- The Washington Times - Thursday, January 17, 2008

New Mexico Republican Sen. Pete V. Domenici can use campaign funds to pay off legal bills as he fights an ongoing Senate ethics inquiry, attorneys for the Federal Election Commission said.

Mr. Domenici, 75, who announced his retirement last year, has been the target of an ethics complaint filed in March by the Citizens for Responsibility and Ethics in Washington, which said he broke ethics rules in 2006 when contacting the U.S. attorney in New Mexico about an ongoing investigation.

The senator has disputed the accusations.

FEC attorneys yesterday said Mr. Domenici can use campaign money to pay his legal bills because such expenses aren’t considered “personal in nature.”

But the FEC’s board will be unable to formally approve the recommendation at its meeting next week because four spots on the six-member body are vacant.

The vacancies stem from a political stalemate over President Bush’s nomination of Hans A. von Spakovsky to the commission. Mr. von Spakovsky, a former Georgia elections official and a lawyer in the Justice Department, served on the board last year as a recess appointment.

Sens. Barack Obama of Illinois and Russ Feingold of Wisconsin have put holds on the appointment, prompting Senate Minority Leader Mitch McConnell to insist that Mr. von Spakovsky’s vote be part of a slate with three other pending FEC nominations.

The deadlock has held up all four nominations and left the bipartisan board with two members, which is short of a quorum needed to conduct major business.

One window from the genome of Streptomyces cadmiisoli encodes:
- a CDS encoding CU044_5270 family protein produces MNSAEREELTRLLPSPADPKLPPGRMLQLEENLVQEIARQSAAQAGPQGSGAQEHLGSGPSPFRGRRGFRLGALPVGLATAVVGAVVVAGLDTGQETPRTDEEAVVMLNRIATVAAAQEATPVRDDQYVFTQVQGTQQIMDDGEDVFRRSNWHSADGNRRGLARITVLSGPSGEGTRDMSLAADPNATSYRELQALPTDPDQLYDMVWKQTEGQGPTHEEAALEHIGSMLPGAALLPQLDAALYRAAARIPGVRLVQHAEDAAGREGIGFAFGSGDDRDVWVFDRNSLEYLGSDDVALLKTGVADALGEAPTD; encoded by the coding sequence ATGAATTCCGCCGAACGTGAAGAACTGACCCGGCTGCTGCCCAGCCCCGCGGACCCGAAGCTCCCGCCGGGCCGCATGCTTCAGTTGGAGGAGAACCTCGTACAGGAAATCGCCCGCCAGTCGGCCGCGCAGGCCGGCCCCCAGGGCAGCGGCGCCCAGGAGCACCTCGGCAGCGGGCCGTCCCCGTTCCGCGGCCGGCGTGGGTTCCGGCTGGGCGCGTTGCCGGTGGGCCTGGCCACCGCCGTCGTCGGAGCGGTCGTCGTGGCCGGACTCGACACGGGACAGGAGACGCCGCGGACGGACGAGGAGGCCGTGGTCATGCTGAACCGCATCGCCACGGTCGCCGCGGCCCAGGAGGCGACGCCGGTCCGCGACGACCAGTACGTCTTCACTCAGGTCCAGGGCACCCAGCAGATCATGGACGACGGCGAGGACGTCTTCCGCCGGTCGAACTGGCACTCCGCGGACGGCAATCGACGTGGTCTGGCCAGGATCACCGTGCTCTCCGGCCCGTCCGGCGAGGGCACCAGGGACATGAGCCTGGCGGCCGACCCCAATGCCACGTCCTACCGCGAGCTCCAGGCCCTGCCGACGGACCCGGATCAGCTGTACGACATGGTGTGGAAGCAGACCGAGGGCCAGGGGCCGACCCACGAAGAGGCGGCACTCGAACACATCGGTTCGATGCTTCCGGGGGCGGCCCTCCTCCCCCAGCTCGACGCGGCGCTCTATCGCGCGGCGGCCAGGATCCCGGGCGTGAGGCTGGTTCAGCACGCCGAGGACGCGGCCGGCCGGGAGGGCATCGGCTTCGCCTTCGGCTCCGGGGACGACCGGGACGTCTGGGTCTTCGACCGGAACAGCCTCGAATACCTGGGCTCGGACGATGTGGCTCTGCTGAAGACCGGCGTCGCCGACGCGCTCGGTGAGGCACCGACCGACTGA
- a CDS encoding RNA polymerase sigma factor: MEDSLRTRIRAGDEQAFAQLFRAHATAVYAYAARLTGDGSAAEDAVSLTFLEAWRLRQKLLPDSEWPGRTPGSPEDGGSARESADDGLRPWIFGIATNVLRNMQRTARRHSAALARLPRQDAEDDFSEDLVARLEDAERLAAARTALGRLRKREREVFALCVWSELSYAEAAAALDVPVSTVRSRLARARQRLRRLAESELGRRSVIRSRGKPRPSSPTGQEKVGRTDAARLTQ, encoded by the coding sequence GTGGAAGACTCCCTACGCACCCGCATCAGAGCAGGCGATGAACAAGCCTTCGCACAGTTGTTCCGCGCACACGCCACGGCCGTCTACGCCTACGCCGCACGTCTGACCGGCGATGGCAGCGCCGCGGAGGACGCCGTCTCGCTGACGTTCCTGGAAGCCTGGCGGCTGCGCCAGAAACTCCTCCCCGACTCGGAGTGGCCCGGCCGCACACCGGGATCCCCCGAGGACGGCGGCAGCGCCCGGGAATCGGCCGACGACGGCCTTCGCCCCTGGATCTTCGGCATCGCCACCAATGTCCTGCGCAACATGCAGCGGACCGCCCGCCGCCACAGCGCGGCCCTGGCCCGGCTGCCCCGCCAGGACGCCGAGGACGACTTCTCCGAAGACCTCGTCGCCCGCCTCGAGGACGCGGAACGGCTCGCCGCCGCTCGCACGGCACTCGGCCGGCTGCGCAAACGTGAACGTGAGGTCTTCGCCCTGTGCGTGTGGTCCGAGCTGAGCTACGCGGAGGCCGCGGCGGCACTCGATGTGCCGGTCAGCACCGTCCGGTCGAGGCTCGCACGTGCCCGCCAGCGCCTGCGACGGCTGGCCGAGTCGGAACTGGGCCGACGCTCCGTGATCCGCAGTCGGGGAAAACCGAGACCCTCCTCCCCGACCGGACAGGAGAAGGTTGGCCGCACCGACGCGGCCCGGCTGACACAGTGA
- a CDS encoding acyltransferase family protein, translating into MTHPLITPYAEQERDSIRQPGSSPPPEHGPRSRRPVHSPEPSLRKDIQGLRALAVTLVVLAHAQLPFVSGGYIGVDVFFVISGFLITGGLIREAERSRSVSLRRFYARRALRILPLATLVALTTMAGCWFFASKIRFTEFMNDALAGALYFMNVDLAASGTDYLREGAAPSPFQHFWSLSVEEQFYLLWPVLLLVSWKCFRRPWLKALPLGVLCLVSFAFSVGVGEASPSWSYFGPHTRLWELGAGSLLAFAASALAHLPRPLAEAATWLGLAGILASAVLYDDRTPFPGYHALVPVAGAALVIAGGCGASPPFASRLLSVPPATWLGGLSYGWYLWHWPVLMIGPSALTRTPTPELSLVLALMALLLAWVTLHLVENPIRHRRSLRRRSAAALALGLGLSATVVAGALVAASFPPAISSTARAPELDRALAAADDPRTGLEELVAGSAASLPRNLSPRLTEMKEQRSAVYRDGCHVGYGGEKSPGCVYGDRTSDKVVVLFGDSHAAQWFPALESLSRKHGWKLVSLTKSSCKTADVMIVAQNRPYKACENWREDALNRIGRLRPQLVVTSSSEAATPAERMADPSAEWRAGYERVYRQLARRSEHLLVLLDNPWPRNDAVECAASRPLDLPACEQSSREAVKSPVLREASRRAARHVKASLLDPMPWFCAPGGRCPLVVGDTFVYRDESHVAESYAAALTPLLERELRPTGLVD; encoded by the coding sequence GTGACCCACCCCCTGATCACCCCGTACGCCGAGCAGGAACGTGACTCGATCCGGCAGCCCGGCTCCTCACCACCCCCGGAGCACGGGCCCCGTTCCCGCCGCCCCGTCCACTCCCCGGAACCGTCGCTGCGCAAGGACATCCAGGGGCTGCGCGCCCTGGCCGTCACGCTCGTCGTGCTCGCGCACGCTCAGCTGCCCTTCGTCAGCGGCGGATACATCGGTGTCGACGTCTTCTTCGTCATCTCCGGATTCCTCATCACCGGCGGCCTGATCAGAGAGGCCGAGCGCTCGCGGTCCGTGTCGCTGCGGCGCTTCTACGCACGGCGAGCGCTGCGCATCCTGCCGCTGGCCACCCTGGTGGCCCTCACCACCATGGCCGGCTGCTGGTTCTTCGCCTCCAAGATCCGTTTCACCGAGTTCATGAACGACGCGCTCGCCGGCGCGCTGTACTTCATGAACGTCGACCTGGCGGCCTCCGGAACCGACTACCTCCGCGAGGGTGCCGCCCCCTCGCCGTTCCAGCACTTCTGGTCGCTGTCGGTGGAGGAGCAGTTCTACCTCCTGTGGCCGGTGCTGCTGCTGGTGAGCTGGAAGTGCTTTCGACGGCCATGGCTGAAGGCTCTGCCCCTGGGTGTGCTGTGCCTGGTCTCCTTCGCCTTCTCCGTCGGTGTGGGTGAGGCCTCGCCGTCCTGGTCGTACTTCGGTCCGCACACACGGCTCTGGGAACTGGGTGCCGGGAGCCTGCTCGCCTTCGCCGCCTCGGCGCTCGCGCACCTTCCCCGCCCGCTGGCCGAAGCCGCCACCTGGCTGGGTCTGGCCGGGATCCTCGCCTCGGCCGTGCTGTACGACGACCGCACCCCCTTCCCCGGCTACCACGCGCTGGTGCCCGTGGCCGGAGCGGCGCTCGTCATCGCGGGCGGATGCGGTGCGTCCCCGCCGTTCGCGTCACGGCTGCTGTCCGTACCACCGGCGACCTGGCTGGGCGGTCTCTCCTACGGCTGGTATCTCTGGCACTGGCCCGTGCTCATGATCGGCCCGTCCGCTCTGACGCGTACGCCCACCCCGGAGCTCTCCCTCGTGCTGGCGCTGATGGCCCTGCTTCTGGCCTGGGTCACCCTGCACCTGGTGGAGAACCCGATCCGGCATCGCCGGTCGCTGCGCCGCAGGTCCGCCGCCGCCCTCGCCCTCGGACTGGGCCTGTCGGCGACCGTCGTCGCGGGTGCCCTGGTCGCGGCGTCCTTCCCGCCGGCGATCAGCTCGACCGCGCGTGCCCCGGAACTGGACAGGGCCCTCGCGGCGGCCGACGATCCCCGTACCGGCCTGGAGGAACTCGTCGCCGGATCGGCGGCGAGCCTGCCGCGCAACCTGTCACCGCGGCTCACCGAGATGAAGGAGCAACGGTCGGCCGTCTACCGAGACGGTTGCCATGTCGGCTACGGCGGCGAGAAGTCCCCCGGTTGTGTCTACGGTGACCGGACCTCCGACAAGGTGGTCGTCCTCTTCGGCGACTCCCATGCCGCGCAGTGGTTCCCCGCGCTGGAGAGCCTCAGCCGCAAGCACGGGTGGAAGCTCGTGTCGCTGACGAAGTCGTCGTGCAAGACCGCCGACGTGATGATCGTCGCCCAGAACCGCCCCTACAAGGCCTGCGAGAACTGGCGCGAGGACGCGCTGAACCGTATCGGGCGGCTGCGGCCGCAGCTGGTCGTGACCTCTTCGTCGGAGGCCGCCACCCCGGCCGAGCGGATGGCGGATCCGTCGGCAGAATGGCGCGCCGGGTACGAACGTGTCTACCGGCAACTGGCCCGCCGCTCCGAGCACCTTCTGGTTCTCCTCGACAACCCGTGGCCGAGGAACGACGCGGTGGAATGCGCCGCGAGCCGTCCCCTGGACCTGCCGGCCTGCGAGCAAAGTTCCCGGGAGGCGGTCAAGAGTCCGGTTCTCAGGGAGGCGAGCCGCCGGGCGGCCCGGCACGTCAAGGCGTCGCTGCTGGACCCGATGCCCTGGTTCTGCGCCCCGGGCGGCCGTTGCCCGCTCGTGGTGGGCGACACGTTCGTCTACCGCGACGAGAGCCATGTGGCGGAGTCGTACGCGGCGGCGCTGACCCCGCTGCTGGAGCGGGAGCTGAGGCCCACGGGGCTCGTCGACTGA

A spokesman for the FEC said the commission’s remaining two members — David M. Mason and Ellen L. Weintraub — will discuss the opinion at a Jan. 24 meeting but won’t be able to formally approve the measure without a four-member quorum.

At issue in the inquiry is whether Mr. Domenici tried to pressure then-U.S. Attorney David C. Iglesias to file charges in a public corruption case involving Democrats.

The ethics group said Mr. Domenici was pressuring Mr. Iglesias to act quickly on a pending corruption probe shortly before the November 2006 elections. Mr. Domenici’s office yesterday referred questions about the matter to his attorney.

Mr. Domenici’s attorney, Donald F. McGahn II, told the FEC that the senator called Mr. Iglesias “to obtain information regarding the status of a widely reported public corruption investigation of concern to the senator’s constituents,” according to the FEC.

He also said the inquiry is confidential and “clearly and directly related to Senator Domenici’s conduct as a member of the United States Senate.”

Mr. Domenici announced his retirement in October, citing a diagnosis of an incurable brain disease.

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